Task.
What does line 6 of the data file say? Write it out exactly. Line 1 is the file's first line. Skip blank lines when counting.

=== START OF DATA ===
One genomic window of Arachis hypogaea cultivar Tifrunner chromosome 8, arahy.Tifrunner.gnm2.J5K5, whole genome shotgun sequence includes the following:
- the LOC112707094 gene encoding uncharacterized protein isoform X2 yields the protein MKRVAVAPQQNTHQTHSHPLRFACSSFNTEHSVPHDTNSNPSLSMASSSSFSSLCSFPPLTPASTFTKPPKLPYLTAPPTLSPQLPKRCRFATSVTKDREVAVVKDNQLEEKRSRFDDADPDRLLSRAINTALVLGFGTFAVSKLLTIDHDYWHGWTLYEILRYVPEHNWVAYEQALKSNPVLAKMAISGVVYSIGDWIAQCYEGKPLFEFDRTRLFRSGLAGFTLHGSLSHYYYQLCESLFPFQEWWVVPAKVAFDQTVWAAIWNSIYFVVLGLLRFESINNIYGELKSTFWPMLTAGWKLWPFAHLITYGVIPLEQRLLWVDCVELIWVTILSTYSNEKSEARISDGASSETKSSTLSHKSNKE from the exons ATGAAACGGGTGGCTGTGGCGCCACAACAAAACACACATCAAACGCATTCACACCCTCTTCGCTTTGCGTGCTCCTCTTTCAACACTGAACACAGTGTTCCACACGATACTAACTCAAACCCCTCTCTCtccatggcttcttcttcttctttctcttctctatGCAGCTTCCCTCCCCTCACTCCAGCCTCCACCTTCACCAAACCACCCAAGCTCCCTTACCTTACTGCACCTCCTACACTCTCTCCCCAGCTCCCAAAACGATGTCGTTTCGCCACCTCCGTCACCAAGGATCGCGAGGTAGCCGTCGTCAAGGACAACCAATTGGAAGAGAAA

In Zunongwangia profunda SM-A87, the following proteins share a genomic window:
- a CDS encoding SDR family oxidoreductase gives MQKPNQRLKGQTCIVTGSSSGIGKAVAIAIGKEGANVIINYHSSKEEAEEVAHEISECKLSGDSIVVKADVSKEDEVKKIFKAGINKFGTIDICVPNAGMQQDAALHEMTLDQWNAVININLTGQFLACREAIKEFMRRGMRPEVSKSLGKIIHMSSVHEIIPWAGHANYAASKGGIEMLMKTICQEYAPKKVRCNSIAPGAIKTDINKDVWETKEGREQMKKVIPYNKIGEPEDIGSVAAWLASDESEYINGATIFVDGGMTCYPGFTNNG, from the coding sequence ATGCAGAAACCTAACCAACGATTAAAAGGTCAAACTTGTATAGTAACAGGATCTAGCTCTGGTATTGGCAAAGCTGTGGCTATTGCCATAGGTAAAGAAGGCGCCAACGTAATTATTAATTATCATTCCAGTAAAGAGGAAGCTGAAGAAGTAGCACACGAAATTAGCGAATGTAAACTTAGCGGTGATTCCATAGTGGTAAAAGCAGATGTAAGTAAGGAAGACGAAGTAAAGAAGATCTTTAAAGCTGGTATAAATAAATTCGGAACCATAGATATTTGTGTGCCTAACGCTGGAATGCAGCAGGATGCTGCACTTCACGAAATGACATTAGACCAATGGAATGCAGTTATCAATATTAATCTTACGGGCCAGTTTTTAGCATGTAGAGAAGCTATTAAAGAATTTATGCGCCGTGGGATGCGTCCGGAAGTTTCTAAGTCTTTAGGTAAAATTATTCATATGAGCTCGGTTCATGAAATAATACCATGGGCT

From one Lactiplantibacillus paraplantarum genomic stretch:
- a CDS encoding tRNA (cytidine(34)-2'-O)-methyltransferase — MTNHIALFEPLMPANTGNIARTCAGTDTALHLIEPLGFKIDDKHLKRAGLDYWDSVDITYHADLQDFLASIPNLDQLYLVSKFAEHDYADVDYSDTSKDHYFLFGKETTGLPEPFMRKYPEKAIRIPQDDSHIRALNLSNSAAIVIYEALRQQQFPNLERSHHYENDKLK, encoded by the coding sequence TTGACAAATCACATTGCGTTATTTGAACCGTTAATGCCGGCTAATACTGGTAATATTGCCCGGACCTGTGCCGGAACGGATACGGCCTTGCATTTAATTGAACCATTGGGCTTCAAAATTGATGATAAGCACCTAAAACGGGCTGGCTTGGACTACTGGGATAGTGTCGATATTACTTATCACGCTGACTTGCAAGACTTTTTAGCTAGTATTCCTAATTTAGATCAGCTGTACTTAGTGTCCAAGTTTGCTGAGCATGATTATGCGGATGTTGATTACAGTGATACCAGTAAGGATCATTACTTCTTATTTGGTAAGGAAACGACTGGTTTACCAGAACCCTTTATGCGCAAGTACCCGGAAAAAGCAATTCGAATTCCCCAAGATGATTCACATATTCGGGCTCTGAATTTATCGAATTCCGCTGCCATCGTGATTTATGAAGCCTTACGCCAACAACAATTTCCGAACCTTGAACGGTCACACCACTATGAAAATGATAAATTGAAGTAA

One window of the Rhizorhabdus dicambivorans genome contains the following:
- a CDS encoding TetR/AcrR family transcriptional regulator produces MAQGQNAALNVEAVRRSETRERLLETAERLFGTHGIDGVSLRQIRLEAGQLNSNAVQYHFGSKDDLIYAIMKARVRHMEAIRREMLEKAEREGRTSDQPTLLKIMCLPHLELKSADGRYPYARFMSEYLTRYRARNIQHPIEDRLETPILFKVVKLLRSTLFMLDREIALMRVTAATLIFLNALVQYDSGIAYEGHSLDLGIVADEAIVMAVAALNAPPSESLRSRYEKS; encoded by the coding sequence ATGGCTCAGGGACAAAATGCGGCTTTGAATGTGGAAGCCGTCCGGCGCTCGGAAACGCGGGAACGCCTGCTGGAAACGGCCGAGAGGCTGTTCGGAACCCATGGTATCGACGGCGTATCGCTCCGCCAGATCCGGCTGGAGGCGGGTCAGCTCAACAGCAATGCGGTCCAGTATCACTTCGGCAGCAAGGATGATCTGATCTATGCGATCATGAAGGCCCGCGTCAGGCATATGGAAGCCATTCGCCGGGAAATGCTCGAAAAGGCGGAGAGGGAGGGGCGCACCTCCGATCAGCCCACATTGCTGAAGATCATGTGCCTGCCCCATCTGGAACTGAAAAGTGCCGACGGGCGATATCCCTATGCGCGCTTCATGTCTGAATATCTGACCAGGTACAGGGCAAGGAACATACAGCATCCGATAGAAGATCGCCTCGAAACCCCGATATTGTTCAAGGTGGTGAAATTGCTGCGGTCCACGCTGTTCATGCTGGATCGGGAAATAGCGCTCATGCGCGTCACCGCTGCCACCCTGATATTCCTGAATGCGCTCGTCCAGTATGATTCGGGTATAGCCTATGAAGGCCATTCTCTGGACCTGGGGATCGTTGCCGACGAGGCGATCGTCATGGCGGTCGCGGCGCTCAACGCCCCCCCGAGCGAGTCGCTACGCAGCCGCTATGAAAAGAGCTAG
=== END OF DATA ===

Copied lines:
- a CDS encoding tRNA (cytidine(34)-2'-O)-methyltransferase — MTNHIALFEPLMPANTGNIARTCAGTDTALHLIEPLGFKIDDKHLKRAGLDYWDSVDITYHADLQDFLASIPNLDQLYLVSKFAEHDYADVDYSDTSKDHYFLFGKETTGLPEPFMRKYPEKAIRIPQDDSHIRALNLSNSAAIVIYEALRQQQFPNLERSHHYENDKLK, encoded by the coding sequence TTGACAAATCACATTGCGTTATTTGAACCGTTAATGCCGGCTAATACTGGTAATATTGCCCGGACCTGTGCCGGAACGGATACGGCCTTGCATTTAATTGAACCATTGGGCTTCAAAATTGATGATAAGCACCTAAAACGGGCTGGCTTGGACTACTGGGATAGTGTCGATATTACTTATCACGCTGACTTGCAAGACTTTTTAGCTAGTATTCCTAATTTAGATCAGCTGTACTTAGTGTCCAAGTTTGCTGAGCATGATTATGCGGATGTTGATTACAGTGATACCAGTAAGGATCATTACTTCTTATTTGGTAAGGAAACGACTGGTTTACCAGAACCCTTTATGCGCAAGTACCCGGAAAAAGCAATTCGAATTCCCCAAGATGATTCACATATTCGGGCTCTGAATTTATCGAATTCCGCTGCCATCGTGATTTATGAAGCCTTACGCCAACAACAATTTCCGAACCTTGAACGGTCACACCACTATGAAAATGATAAATTGAAGTAA